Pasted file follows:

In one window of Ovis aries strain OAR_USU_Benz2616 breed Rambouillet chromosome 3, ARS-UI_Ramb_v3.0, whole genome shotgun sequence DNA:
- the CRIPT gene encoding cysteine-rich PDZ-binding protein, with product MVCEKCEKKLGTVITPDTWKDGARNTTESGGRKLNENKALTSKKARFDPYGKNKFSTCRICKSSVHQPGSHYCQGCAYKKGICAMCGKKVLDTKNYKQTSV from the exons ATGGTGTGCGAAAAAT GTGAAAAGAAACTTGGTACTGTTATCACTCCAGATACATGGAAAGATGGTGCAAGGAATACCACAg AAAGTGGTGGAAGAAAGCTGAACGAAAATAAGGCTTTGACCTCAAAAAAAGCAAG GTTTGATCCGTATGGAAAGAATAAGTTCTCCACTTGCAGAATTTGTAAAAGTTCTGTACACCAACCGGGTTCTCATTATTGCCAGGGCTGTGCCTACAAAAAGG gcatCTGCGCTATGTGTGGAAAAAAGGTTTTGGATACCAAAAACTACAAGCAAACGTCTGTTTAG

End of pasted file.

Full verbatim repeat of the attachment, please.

In one window of Ovis aries strain OAR_USU_Benz2616 breed Rambouillet chromosome 3, ARS-UI_Ramb_v3.0, whole genome shotgun sequence DNA:
- the CRIPT gene encoding cysteine-rich PDZ-binding protein, with product MVCEKCEKKLGTVITPDTWKDGARNTTESGGRKLNENKALTSKKARFDPYGKNKFSTCRICKSSVHQPGSHYCQGCAYKKGICAMCGKKVLDTKNYKQTSV from the exons ATGGTGTGCGAAAAAT GTGAAAAGAAACTTGGTACTGTTATCACTCCAGATACATGGAAAGATGGTGCAAGGAATACCACAg AAAGTGGTGGAAGAAAGCTGAACGAAAATAAGGCTTTGACCTCAAAAAAAGCAAG GTTTGATCCGTATGGAAAGAATAAGTTCTCCACTTGCAGAATTTGTAAAAGTTCTGTACACCAACCGGGTTCTCATTATTGCCAGGGCTGTGCCTACAAAAAGG gcatCTGCGCTATGTGTGGAAAAAAGGTTTTGGATACCAAAAACTACAAGCAAACGTCTGTTTAG